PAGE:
My magazine piece on the decline of labor was all about labor's role as a countervailing power against the corporate community. The concept of countervailing powers is, of course, the brainchild of John Kenneth Galbraith, and today Ezra Klein talks to his son, James Galbraith, about how this applies to the world today:
What if labor never gets off the mat, and initiatives like the one in Wisconsin succeed? Are there any other actors in the economy who can play the countervailing role that labor has traditionally played?
There are certainly other organizations in the system. Voluntary associations and churches and so forth. But there’s nothing able to play the role as effectively on economic issues as an organization based on economic roles. Everything else is divided up into particular concerns — many of which are very important, like civil rights and environmental issues. But what has faded out is an organization with a clear and coherent focus on the economic position on the working population. And not the working population composed of manufacturing workers, but the mass of service sector jobs and others who are not organized.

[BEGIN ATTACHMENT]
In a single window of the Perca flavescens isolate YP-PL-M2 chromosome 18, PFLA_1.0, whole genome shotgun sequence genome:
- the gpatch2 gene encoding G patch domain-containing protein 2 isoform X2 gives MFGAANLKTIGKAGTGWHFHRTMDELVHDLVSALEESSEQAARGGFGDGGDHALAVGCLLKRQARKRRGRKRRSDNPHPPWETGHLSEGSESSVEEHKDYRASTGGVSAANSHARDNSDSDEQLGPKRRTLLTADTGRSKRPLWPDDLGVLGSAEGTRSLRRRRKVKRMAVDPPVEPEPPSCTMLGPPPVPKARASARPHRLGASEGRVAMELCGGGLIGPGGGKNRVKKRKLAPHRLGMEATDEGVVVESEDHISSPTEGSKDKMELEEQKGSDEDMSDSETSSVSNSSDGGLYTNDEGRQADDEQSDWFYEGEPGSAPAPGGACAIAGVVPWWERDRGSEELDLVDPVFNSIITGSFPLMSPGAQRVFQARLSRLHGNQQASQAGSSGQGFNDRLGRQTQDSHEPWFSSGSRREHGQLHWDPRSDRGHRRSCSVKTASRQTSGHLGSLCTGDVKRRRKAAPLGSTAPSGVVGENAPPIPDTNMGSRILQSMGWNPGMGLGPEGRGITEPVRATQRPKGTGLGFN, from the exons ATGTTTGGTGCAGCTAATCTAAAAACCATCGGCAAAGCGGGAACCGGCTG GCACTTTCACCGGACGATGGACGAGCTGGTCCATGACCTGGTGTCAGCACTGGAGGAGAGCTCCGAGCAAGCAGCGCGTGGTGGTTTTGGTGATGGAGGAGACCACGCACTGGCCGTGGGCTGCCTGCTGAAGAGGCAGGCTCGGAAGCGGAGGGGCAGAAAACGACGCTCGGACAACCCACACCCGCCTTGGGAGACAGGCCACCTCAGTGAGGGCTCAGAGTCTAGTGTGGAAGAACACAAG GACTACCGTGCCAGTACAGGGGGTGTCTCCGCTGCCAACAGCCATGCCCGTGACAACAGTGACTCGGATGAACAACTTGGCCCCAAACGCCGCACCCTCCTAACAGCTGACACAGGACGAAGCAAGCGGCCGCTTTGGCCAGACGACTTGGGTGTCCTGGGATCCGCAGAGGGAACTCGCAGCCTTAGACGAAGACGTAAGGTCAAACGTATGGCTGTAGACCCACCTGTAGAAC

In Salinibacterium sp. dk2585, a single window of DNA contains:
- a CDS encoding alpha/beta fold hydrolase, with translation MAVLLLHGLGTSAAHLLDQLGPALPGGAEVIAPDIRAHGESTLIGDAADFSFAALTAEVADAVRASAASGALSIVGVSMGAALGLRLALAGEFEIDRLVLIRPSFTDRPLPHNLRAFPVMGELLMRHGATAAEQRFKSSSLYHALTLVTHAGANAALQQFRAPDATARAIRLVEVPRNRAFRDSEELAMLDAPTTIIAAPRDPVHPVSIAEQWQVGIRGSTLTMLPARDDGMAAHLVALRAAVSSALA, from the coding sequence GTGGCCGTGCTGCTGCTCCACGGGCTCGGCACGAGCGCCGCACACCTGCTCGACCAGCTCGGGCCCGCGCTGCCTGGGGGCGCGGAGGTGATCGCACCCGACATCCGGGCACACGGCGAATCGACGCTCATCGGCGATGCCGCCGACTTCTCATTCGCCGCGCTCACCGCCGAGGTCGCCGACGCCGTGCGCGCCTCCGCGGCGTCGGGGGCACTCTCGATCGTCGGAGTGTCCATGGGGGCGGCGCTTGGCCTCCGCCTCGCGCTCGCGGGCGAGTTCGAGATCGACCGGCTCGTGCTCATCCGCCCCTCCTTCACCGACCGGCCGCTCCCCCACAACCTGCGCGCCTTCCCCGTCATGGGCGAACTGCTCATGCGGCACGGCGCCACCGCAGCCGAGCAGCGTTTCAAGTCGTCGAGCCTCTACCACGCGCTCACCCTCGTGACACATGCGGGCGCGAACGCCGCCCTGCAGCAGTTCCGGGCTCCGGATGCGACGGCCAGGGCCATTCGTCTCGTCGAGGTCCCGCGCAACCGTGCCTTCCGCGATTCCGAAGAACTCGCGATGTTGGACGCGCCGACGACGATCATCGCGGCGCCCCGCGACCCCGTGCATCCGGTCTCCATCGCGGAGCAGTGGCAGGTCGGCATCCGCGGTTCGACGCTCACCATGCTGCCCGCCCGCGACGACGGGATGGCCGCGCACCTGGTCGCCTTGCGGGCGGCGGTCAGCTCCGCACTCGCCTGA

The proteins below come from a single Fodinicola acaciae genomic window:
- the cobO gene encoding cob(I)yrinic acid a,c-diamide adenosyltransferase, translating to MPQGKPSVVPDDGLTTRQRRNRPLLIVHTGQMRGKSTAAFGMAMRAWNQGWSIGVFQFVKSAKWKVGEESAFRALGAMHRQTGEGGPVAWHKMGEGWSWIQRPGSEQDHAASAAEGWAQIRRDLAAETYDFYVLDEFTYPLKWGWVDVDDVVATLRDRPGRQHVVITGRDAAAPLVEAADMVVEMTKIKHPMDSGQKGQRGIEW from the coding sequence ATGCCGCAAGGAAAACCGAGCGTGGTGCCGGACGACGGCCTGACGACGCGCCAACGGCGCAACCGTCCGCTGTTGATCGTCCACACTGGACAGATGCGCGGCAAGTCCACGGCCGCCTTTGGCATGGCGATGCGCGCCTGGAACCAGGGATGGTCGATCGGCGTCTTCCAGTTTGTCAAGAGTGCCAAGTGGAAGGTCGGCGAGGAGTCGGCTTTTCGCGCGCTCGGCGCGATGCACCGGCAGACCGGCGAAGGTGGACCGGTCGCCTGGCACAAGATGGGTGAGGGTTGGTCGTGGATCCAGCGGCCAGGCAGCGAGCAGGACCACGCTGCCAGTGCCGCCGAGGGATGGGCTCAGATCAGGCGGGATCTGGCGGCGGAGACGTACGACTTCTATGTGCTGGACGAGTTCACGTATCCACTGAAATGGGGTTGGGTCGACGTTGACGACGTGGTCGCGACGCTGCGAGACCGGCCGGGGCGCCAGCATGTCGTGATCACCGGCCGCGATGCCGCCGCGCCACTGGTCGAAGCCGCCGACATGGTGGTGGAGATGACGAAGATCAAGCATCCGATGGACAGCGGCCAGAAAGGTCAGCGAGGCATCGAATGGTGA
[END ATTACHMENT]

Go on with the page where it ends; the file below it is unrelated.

This is a very good way of putting it, and it's similar to a few paragraphs I wrote for an early draft of my article. The left still has plenty of interest groups, and they play important roles. But most of the best funded groups don't really focus strongly on economic issues, and most of the groups that focus on economic issues aren't well funded. As I put it in the article, we lack a countervailing power "as big, crude, and uncompromising as organized labor used to be." Somehow we need to figure out how to get that back.